Film Reviews: Even More Movies to Watch While Sheltering in Place — Stir-Crazy 3

By Gerald Peary

Five more feature films of great interest and their links, carefully chosen to get you through the travails of the coronavirus. Two are free, three are rentals.

The not-so-quiet American in The Extraordinary Adventures of Mr. West in the Land of the Bolsheviks.

The Extraordinary Adventures of Mr. West in the Land of the Bolsheviks (1924) — Who would expect levity from Lev Kuleshov, Russian film theoretician? Yet here’s a Kuleshov silent comedy about a Babbitt-like American who comes to Moscow in an outfit more fit for a Notre Dame football game. He’s duped and taken prisoner by anti-Communist scalawags led by a seedy crook portrayed by Soviet filmmaker V.I. Pudovkin. Mr. West’s sidekick for the trip abroad is a rowdy, gun-toting cowpoke, who sends the Soviet police on a Keystone Kops-like chase. Under a barrage of Soviet propaganda at the end of the film, Mr. West finally sees the light and writes his wife back home, “Madge, hang a portrait of Lenin in my office.” A decent film for which master editor Kuleshov should have made a 10-minute trimming.

It Happened Here (1966) — Long before Philip Roth’s Plot Against America there was this dystopic fictionalized rewrite of World War II, a film collaboration of military expert Andrew Mollo and film historian Kevin Brownlow. Here the Germans successfully invade England, set up a Vichy-like provisional government, declare London a demilitarized zone, and battle partisans—labeled as Jews and Communists—living on the fringe. Mollo and Brownlow tell part of their story as a faux newsreel, with simulated documentary footage of London under Nazi occupation. Shot in black-and-white, It Happened Here is done with such precision of detail that it does feel “real” when helmeted Nazis take photos along the Thames. $4.99 rental.

To Sir, with Love (1967) — Sidney Poitier’s dignified, caring black teacher from the Caribbean is assigned to teach in a pre-yuppie-invaded East London. This is class-stratified England, so there is no chance that these students from the wrong side of town will ever go to Eton or work at the BBC. Nevertheless, Poitier gets them to care in their studies, and their class trip is a thing of beauty and discovery, buoyed by Lulu’s super-great theme song. As for the slow dance at the end between Poitier and mini-skirted teenager Judy Geeson, there’s no hiding by the filmmakers of the erotic feelings that can arise between teacher and student (how non-PC!), a pull acknowledged wordlessly but tenderly by both characters.  $3.99 rental.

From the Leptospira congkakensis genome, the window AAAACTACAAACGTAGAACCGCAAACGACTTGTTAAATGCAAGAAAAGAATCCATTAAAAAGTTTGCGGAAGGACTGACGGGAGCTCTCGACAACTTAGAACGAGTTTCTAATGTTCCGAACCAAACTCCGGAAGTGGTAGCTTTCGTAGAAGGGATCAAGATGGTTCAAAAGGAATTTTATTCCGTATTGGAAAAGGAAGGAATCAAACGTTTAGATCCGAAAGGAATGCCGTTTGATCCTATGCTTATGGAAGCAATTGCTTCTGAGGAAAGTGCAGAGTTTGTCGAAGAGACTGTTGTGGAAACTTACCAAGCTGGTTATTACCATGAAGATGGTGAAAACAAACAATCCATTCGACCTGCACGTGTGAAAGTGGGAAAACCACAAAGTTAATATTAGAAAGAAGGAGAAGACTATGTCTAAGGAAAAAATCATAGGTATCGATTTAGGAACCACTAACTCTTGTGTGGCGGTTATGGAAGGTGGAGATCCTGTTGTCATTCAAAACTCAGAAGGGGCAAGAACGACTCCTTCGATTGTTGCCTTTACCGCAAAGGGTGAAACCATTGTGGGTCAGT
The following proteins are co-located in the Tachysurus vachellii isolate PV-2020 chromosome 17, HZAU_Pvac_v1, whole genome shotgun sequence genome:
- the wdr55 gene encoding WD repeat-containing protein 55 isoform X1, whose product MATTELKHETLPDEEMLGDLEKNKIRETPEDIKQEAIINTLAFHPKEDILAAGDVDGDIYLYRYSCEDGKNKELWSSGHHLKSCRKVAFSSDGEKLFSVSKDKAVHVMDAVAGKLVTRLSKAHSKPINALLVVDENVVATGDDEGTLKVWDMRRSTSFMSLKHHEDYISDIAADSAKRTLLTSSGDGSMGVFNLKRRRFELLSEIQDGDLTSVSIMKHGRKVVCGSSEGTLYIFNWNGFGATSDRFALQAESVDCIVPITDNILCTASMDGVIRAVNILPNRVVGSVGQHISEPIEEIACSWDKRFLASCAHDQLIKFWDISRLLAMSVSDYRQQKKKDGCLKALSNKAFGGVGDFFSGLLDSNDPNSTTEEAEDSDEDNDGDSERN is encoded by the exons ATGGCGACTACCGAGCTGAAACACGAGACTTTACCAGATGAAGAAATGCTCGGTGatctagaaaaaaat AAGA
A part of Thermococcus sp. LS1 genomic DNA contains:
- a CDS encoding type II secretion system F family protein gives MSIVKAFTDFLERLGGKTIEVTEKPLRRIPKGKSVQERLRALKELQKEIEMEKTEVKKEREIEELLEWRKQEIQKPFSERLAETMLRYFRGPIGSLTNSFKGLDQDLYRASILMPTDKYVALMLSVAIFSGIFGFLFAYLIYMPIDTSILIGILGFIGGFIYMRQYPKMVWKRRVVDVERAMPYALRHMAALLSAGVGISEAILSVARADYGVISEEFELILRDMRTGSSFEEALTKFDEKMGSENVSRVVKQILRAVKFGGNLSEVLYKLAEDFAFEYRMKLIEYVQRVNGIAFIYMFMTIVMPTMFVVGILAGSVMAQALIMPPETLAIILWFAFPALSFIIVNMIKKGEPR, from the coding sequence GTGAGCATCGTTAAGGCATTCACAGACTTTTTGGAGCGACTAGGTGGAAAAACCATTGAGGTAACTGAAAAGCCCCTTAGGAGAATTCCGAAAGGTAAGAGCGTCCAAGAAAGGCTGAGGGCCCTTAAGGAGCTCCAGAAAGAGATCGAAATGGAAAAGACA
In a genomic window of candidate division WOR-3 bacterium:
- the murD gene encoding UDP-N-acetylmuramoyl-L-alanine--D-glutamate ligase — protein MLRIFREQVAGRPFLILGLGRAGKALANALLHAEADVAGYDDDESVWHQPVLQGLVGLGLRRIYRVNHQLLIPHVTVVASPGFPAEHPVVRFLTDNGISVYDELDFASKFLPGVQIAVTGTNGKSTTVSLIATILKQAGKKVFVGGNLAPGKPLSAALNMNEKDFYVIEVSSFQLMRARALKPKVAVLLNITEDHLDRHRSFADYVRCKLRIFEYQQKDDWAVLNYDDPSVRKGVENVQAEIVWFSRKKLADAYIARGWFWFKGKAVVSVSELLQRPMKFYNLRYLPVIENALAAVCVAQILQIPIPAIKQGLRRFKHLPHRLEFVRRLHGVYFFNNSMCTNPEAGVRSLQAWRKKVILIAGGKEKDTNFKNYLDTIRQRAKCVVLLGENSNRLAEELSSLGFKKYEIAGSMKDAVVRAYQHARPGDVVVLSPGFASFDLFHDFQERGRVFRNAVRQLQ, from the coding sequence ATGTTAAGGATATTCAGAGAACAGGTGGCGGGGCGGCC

Elaine May and Water Matthau in A New Leaf.

A New Leaf (1970) — Fifty years ago, Elaine May (still going strong today on Broadway) starred in this very funny movie, which she also directed. She’s an extremely nerdy, impossibly klutzy botanist with money suddenly courted by a dapper man of dashing manners (a fabulously acerbic Walter Matthau). He wants to marry her immediately, and she’s so gullible she agrees. What’s the catch? This grumpy misanthrope has run out of dough. He wants to wed her, kill her, collect. But can she somehow win his cool heart before he throws her down a cliff? There’s a wonderful turn by May’s old comedy partner, Mike Nichols, as a slow-burning, befuddled tax consultant.

Henry Fool (1998) — I’m not a lover of Hal Hartley movies, turned off by the wispy narratives and the endless self-conscious talk. But he had a strong story this time, winner of Best Screenplay at the 1998 Cannes Film Festival. It illuminates the odd friendship of Mephistophelean ex-jailbird, Henry (terrifically acted by Thomas Jay Ryan) and a hangdog garbage collector (James Urbaniak), whom Henry encourages to be a poet. There’s a bang-up performance by Parker Posey as the poet’s nympho sister and, completely afar for genteel Hartley, some dumber-than-dumb scatological hilarity. Fart jokes. Poop jokes. “Were those scenes Brechtian?” a French critic at Cannes asked Hartley, when Henry Fool was shown there. “I was thinking more of The Honeymooners or I Love Lucy,” Hartley replied. $3.99 rental.

Gerald Peary is a Professor Emeritus at Suffolk University, Boston, curator of the Boston University Cinematheque, and the general editor of the “Conversations with Filmmakers” series from the University Press of Mississippi. A critic for the late Boston Phoenix, he is the author of nine books on cinema, writer-director of the documentaries For the Love of Movies: the Story of American Film Criticism and Archie’s Betty, and a featured actor in the 2013 independent narrative Computer Chess. His new feature documentary, The Rabbi Goes West, co-directed by Amy Geller, is playing at film festivals around the world.

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